A Troubled Russia Faces Four Months on Hold

Yeltsin's health makes decisive steps unlikely

The plans for Boris Yeltsin's heart operation now put him out of active duty for a total of roughly four months. Few doubt that his formal powers and administrative duties will be competently managed in that period by Prime Minister Viktor Chernomyrdin and presidential chief of staff Anatoly Chubais.

With public sympathy apparently swinging in President Yeltsin's favor, and with medical opinion giving him a very good prospect of full recovery, the nationalist-communist opposition is dropping any attempt to pressure him into stepping down.

But without the active political presence of Mr. Yeltsin, analysts see a Russian government with a weak base for taking any strong action in the economically critical coming months.

"Much depends on the president's health here," says national security chief Alexander Lebed. "Strong will has disappeared in the country" without an active Yeltsin to push for the solution of pressing problems.

Since Mr. Chubais can only act in Yeltsin's name, and any controversial moves would be challenged, politically difficult steps such as closing down bankrupt state enterprises and other tough restructuring steps will become even harder, notes one Western diplomat.

"It will be a brake on reform and what they can do," the diplomat says.

Yeltsin's hand may be missed in inside politics, as well. The jostling for position within the Kremlin, the seat of the presidential administration, and the White House, where the prime minister and cabinet are headquartered, is a hard-elbows, high-stakes struggle between personalities and interest groups where only Yeltsin has played referee.

Political wild card

The most unpredictable element is Mr. Lebed. He is a plainly ambitious, fast-moving politician whose popularity has risen quickly. He created a political party a few weeks ago. Already candidates have appeared in nearly every gubernatorial race around the country this fall claiming to be associated with Lebed, according to Sergei Kolmakov, a political analyst and former adviser to the Yeltsin campaign.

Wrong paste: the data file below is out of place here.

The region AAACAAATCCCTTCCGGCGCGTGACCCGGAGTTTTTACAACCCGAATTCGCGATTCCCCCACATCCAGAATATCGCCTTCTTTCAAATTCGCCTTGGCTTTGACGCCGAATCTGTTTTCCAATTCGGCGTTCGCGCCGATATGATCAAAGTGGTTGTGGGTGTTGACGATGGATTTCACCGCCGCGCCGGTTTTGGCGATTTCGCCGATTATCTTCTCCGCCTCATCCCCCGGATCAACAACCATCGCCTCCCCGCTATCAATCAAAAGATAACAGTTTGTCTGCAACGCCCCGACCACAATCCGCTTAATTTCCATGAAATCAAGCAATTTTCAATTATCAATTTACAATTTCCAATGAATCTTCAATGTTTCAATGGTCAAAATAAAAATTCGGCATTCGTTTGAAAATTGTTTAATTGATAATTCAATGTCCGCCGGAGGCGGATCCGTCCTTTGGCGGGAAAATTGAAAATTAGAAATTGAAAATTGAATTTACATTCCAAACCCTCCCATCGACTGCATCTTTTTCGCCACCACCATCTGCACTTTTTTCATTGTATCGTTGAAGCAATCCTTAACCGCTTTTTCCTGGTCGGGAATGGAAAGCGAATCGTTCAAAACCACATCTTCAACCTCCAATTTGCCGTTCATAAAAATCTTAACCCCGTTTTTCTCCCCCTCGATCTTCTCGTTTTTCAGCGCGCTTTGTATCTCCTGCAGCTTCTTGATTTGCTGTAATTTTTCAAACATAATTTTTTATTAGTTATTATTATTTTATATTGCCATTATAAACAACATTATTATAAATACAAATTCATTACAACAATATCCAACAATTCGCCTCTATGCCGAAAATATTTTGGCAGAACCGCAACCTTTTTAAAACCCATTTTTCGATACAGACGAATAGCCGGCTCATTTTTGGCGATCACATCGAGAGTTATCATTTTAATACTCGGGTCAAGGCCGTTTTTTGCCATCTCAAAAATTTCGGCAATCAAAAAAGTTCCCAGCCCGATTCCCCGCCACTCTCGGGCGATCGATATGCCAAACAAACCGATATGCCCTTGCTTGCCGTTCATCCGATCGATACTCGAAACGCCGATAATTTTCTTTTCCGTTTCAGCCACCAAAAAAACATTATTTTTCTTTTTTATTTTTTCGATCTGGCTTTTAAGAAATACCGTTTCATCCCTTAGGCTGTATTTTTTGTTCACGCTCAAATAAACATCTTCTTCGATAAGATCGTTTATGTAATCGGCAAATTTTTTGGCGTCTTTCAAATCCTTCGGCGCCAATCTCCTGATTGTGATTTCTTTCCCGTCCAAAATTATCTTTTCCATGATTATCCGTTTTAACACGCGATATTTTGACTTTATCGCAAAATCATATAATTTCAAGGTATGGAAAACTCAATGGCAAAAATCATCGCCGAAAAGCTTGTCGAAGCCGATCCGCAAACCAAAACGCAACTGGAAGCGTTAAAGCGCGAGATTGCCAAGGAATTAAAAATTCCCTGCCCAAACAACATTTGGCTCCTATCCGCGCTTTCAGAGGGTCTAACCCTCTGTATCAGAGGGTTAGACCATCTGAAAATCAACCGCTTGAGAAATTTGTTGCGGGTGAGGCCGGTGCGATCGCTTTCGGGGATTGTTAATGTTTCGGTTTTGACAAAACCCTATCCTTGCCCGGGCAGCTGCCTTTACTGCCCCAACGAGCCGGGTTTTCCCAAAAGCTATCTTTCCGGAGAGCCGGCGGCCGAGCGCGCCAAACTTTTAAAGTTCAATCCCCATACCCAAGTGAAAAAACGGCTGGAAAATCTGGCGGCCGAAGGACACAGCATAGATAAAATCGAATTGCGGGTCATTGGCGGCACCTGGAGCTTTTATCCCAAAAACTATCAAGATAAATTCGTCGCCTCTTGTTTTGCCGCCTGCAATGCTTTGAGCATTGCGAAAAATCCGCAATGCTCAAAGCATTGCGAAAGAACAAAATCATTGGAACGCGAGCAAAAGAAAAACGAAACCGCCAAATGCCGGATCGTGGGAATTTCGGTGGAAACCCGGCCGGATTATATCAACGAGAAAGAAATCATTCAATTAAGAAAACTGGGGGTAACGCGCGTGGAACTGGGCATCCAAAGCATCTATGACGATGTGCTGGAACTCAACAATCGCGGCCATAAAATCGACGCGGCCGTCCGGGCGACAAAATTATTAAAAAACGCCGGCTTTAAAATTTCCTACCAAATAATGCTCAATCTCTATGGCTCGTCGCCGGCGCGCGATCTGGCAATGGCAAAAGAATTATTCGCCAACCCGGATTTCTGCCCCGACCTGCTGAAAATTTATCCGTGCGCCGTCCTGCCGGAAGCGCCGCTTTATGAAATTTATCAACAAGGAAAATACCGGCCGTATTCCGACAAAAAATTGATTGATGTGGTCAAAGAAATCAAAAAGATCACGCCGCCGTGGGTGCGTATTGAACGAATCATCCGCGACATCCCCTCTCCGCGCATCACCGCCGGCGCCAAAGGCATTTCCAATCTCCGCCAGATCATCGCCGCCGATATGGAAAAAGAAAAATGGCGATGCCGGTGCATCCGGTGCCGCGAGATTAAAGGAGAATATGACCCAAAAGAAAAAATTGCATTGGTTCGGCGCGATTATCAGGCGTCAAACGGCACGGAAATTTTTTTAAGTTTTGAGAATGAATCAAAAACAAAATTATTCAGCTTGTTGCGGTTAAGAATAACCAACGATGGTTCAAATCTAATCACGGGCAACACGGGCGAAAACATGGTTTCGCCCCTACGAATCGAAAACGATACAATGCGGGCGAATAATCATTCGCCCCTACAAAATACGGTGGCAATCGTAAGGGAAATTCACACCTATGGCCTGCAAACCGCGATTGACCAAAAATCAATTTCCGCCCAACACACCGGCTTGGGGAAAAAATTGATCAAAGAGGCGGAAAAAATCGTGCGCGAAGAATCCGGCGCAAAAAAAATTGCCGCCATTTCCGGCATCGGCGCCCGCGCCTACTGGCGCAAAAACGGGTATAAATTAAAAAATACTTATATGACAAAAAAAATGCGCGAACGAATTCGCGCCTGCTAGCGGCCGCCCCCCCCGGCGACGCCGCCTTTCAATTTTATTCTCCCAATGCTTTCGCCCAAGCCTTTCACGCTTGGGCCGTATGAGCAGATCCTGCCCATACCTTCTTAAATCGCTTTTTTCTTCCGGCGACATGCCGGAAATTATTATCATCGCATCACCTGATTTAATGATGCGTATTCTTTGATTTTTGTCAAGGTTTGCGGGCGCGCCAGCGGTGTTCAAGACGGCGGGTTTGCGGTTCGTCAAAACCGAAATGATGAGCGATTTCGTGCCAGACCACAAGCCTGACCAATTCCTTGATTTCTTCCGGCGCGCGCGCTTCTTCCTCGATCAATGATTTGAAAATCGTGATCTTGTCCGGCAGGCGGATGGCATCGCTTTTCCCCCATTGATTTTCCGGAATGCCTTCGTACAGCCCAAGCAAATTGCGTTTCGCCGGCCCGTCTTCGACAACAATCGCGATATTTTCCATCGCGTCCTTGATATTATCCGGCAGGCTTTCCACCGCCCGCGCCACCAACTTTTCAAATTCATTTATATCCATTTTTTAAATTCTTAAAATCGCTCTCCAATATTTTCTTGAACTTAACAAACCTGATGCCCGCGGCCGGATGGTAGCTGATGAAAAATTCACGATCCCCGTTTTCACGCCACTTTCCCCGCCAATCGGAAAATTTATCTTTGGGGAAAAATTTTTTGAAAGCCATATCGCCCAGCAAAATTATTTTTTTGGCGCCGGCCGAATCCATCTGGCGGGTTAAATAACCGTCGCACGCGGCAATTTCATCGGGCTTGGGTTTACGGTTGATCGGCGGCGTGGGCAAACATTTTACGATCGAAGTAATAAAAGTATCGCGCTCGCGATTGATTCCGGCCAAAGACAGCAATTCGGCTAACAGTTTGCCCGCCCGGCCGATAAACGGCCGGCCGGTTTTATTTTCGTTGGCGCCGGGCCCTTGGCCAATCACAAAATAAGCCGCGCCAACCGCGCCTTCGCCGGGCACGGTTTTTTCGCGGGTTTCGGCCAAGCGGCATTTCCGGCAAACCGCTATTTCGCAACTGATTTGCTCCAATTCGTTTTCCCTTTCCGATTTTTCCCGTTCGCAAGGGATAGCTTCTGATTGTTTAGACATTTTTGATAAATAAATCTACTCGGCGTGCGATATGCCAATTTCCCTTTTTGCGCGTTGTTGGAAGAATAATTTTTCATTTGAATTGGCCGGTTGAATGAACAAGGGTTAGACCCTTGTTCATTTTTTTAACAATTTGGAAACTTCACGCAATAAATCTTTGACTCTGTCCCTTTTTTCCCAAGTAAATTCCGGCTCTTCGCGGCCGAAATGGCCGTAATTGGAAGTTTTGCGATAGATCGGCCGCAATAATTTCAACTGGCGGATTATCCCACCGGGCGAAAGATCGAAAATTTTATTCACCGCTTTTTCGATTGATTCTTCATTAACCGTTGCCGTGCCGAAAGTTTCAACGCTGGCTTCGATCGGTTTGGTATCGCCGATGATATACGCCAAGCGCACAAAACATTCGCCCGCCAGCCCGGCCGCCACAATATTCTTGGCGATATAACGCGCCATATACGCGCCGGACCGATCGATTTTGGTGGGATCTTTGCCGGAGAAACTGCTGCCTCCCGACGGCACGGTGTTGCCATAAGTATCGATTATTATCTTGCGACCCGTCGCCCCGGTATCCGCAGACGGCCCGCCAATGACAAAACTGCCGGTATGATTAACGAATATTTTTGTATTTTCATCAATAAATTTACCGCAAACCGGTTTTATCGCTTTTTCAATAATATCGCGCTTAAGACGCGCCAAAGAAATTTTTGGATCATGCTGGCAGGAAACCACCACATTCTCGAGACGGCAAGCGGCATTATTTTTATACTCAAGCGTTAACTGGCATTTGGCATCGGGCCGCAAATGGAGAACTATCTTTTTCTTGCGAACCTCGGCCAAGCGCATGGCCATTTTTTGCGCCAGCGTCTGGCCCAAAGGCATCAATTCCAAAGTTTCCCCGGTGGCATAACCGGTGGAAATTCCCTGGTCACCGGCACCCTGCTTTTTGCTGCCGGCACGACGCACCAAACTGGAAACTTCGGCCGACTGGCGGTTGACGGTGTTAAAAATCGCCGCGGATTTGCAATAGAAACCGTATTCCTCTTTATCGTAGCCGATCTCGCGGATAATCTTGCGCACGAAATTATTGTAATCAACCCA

The military and defense-related interest groups in Russia, looking for a new champion since Yeltsin ousted hard-line aides in June, are beginning to gravitate toward Lebed.

One of those ousted aides, longtime Yeltsin bodyguard Alexander Korzhakov, is running for the parliamentary seat Lebed vacated recently - with Lebed's public encouragement.

The circle surrounding Yeltsin now, says Mr. Kolmakov, is worried about how the balance of power within the Kremlin can accommodate Lebed and "the forces gathering around him."

Even in his less-than-vigorous condition of recent weeks, Yeltsin has been able to put the blustery Lebed in his place on occasion in a way that no one else yet has. "Without Yeltsin, the decisive factor is out of the game," Kolmakov says.

At least in the coming weeks, he says, the infighting in government will go quiet out of respect for the need to maintain stability. It will also be checked, he notes, by the prospect of Yeltsin's return to active leadership in a few months.

By yesterday, the communists and nationalists were backing away from any sort of attack on Yeltsin's fitness to govern. To call for his resignation now, says communist Duma deputy Viktor Sherelukha, "would be horribly inhumane."

Alexei Podberyozkin, leader of Spiritual Heritage, part of the Popular Patriotic Union that supported the candidacy of communist Gennady Zyuganov, insists that "no one in our union is discussing future presidential elections or the resignation of the president."

The coming months look to be difficult ones. Russia faces $7.5 billion in unpaid back wages, a figure growing by nearly $500,000 a month. Lebed warned this week that the Army was near mutiny over unpaid wages and miserable conditions. And Russia's near abroad is seeing growing instability, especially in Russia's close allies, Belarus and Armenia.

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